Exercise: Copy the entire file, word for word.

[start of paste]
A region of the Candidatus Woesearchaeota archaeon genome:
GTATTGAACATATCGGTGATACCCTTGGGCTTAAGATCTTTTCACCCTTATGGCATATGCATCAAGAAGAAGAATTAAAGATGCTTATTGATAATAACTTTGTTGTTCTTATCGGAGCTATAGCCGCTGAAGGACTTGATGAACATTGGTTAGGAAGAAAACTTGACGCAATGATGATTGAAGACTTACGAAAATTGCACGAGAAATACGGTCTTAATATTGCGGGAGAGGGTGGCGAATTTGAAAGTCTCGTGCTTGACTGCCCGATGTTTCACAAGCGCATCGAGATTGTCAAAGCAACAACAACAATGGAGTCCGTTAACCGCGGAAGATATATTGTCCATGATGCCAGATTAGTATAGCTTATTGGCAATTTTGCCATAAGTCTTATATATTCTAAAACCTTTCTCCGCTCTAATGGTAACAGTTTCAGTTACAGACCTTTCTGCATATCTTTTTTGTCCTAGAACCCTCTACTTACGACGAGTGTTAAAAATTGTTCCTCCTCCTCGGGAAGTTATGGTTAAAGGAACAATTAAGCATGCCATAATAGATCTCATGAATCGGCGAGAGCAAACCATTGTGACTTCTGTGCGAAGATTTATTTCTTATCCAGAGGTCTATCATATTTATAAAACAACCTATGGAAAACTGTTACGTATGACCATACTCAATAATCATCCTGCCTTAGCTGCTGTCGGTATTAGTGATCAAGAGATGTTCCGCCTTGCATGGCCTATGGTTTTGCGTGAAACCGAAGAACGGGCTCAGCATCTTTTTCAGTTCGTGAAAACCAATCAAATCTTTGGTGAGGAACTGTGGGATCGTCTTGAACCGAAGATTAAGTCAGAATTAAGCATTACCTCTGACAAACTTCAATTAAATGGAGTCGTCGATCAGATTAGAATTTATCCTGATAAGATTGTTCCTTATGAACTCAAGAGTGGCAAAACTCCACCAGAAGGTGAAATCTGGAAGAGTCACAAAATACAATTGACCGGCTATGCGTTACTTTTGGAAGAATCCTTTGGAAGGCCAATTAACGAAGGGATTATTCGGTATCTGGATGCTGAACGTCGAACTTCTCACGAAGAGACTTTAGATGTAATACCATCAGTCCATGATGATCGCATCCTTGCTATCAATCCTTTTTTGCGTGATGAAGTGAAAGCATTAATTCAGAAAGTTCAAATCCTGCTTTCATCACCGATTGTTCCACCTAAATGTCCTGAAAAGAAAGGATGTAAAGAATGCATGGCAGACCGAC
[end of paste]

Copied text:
A region of the Candidatus Woesearchaeota archaeon genome:
GTATTGAACATATCGGTGATACCCTTGGGCTTAAGATCTTTTCACCCTTATGGCATATGCATCAAGAAGAAGAATTAAAGATGCTTATTGATAATAACTTTGTTGTTCTTATCGGAGCTATAGCCGCTGAAGGACTTGATGAACATTGGTTAGGAAGAAAACTTGACGCAATGATGATTGAAGACTTACGAAAATTGCACGAGAAATACGGTCTTAATATTGCGGGAGAGGGTGGCGAATTTGAAAGTCTCGTGCTTGACTGCCCGATGTTTCACAAGCGCATCGAGATTGTCAAAGCAACAACAACAATGGAGTCCGTTAACCGCGGAAGATATATTGTCCATGATGCCAGATTAGTATAGCTTATTGGCAATTTTGCCATAAGTCTTATATATTCTAAAACCTTTCTCCGCTCTAATGGTAACAGTTTCAGTTACAGACCTTTCTGCATATCTTTTTTGTCCTAGAACCCTCTACTTACGACGAGTGTTAAAAATTGTTCCTCCTCCTCGGGAAGTTATGGTTAAAGGAACAATTAAGCATGCCATAATAGATCTCATGAATCGGCGAGAGCAAACCATTGTGACTTCTGTGCGAAGATTTATTTCTTATCCAGAGGTCTATCATATTTATAAAACAACCTATGGAAAACTGTTACGTATGACCATACTCAATAATCATCCTGCCTTAGCTGCTGTCGGTATTAGTGATCAAGAGATGTTCCGCCTTGCATGGCCTATGGTTTTGCGTGAAACCGAAGAACGGGCTCAGCATCTTTTTCAGTTCGTGAAAACCAATCAAATCTTTGGTGAGGAACTGTGGGATCGTCTTGAACCGAAGATTAAGTCAGAATTAAGCATTACCTCTGACAAACTTCAATTAAATGGAGTCGTCGATCAGATTAGAATTTATCCTGATAAGATTGTTCCTTATGAACTCAAGAGTGGCAAAACTCCACCAGAAGGTGAAATCTGGAAGAGTCACAAAATACAATTGACCGGCTATGCGTTACTTTTGGAAGAATCCTTTGGAAGGCCAATTAACGAAGGGATTATTCGGTATCTGGATGCTGAACGTCGAACTTCTCACGAAGAGACTTTAGATGTAATACCATCAGTCCATGATGATCGCATCCTTGCTATCAATCCTTTTTTGCGTGATGAAGTGAAAGCATTAATTCAGAAAGTTCAAATCCTGCTTTCATCACCGATTGTTCCACCTAAATGTCCTGAAAAGAAAGGATGTAAAGAATGCATGGCAGACCGAC